Wage Theft Is Illegal

Attorneys Help Protect Workers from Wage-Theft

Lawyers in the New York City metropolitan area and across New York State, like the ones at Leeds Brown Law, P.C. represent employees when the people or business they work for violate one of the discrimination or wage/hour laws that exist to protect workers. Federal laws such as the Fair Labor Standards Act (FLSA) provide workers with rights to things such as overtime pay, minimum wages, and gratuities. There are many rules, definitions, and guidelines issued by the US Department of Labor (DOL) and corresponding New York State agencies to help employees and employers understand their rights and responsibilities. These organizations spend their time ensuring that workers across the country receive fair pay and equal treatment. When they don’t, employees have recourse; they can file claims and lawsuits against their employers.

“Wage theft” is a kind of violation that occurs when an employee does not receive money for all of the time he or she has worked. Under the FLSA, this is a fundamental right – you are entitled to receive pay for your work. When your employer does not pay you for all of your hours, does not pay you at least the legal rate, or otherwise pays you less than the law requires it may be considered wage theft and can lead to an unpaid wages claim.

Having experienced unpaid wage attorneys to assist you with your claim can go a long way toward securing a positive outcome. At Leeds Brown, our legal professionals dedicate themselves to providing passionate and aggressive representation for workers who are victims of wage theft. We have spent decades helping employees recover their hard earned money plus other damages to which they may be entitled. We love the work that we do, and it shows in our results.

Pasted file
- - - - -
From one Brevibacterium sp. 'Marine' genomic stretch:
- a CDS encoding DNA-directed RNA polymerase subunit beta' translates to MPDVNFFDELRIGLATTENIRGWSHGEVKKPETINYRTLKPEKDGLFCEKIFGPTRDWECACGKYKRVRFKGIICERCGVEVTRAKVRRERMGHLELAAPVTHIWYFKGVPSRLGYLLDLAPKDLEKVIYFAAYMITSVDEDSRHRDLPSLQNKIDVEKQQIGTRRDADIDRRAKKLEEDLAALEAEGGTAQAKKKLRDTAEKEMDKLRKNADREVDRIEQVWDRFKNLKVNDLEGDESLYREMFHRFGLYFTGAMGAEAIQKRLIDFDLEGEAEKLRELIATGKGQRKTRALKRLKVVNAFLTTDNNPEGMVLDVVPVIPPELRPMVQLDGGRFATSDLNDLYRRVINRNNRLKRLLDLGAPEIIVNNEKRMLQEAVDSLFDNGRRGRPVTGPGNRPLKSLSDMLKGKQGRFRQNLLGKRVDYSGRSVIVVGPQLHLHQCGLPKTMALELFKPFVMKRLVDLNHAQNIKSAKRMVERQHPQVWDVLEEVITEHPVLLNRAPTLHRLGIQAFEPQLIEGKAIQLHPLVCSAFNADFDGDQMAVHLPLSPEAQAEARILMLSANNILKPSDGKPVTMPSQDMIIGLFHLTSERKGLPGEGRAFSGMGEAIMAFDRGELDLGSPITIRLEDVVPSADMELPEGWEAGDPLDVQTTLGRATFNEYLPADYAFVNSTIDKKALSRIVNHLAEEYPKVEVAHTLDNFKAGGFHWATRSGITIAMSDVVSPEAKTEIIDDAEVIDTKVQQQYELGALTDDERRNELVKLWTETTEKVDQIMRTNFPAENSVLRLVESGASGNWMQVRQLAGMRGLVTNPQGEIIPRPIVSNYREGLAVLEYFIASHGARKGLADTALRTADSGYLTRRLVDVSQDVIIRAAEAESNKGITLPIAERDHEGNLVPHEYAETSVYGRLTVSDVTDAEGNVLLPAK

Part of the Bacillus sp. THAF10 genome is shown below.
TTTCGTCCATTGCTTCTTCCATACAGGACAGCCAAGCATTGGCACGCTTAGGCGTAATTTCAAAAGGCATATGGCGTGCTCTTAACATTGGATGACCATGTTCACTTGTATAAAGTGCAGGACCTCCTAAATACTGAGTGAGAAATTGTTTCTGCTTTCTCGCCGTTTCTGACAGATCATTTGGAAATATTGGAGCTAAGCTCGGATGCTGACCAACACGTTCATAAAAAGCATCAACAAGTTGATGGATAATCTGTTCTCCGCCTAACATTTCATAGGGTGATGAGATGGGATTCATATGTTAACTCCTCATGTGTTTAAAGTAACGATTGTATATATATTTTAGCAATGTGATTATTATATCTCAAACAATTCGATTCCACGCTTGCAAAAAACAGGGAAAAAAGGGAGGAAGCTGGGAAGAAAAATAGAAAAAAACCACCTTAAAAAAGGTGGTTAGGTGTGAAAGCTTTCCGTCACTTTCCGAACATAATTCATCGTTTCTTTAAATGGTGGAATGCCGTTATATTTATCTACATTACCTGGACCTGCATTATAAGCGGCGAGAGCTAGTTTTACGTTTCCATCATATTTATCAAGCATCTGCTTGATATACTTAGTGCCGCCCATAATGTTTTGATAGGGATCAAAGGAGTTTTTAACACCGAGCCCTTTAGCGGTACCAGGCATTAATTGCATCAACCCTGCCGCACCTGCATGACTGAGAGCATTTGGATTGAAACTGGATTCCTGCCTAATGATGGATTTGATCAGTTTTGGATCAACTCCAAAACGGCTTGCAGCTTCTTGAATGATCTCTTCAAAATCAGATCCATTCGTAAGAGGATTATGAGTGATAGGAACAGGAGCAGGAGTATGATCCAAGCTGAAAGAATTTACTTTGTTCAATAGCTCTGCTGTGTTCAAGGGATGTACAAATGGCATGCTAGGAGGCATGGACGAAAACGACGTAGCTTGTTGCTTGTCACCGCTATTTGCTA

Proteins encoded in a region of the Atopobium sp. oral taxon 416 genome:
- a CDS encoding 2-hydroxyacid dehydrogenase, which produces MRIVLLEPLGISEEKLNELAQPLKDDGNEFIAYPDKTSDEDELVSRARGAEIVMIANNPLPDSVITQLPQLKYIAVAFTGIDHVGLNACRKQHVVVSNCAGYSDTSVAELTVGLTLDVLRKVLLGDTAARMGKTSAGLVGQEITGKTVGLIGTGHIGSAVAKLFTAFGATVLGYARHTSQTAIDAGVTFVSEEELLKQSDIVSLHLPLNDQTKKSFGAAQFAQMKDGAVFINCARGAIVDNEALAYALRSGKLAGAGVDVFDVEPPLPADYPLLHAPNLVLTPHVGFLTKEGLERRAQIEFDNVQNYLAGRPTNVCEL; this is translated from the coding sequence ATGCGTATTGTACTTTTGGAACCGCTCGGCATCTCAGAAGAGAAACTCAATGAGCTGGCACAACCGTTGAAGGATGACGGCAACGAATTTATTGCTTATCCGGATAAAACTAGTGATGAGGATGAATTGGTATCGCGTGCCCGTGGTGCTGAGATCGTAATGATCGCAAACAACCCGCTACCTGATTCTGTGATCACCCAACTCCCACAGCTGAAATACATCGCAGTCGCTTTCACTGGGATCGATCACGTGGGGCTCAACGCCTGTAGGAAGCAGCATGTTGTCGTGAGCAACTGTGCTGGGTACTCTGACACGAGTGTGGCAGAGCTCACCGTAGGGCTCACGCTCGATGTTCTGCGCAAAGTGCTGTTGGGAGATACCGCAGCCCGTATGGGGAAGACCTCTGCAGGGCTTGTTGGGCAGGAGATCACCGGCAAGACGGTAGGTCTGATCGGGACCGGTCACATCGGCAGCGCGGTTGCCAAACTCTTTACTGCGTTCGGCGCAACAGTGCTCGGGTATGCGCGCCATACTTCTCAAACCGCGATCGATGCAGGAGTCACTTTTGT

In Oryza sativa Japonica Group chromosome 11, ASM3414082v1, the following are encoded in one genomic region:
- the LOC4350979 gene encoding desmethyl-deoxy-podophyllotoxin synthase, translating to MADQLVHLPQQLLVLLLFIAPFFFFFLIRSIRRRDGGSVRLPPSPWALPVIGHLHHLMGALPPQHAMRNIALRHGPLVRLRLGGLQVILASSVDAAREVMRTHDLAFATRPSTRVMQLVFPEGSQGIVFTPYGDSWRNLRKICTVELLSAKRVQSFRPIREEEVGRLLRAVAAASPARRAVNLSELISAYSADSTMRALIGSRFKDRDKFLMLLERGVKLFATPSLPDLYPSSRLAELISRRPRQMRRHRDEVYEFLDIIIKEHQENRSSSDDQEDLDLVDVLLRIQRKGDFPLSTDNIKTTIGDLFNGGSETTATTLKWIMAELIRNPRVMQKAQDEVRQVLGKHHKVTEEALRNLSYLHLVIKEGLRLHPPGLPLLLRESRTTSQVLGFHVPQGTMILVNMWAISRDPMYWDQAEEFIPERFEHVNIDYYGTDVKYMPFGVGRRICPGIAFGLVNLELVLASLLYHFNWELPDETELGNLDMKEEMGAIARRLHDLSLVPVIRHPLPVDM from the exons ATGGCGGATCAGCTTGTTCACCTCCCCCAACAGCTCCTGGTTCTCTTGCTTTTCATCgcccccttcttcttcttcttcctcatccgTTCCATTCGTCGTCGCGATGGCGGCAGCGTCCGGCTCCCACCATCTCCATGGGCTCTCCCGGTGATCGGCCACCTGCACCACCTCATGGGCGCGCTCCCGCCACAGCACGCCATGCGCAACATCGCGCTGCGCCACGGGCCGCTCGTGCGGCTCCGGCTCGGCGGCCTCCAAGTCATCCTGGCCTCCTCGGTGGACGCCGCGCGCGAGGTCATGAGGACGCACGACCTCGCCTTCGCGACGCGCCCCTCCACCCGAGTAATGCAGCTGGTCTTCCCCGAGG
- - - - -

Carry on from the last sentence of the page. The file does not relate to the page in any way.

Do I have an Unpaid Wages Claim?

There are many New York Stateand Federal statutes that provide protection for workers when it comes to earnings and the laws tend to favor employees. Any time your employer fails to provide you with the full compensation to which the laws entitle you, you may have an unpaid wage claim or wage-theft case against them. You may be able to recover back pay plus other monetary damages.

Consider the following scenarios which commonly give rise to wage theft claims or civil lawsuits against employers:

Unpaid overtime – This is perhaps the greatest area in which employers try to avoid their obligations to workers. Overtime is any hours above 40 an employee works in a given workweek. The overtime rate of pay is one-and-a-half times the regular hourly rate. It is also known as time and a half.

Employers go to great lengths to avoid paying overtime because it is expensive. They may do so in some of the following ways –

  • Misclassifying workers as exempt administrators, professionals or executives
  • Misclassifying employees as exempt independent contractors
  • Demanding off the clock work and not calculating those hours into the work week
  • Shaving hours
  • Averaging paychecks over two weeks (spreading hours over several weeks)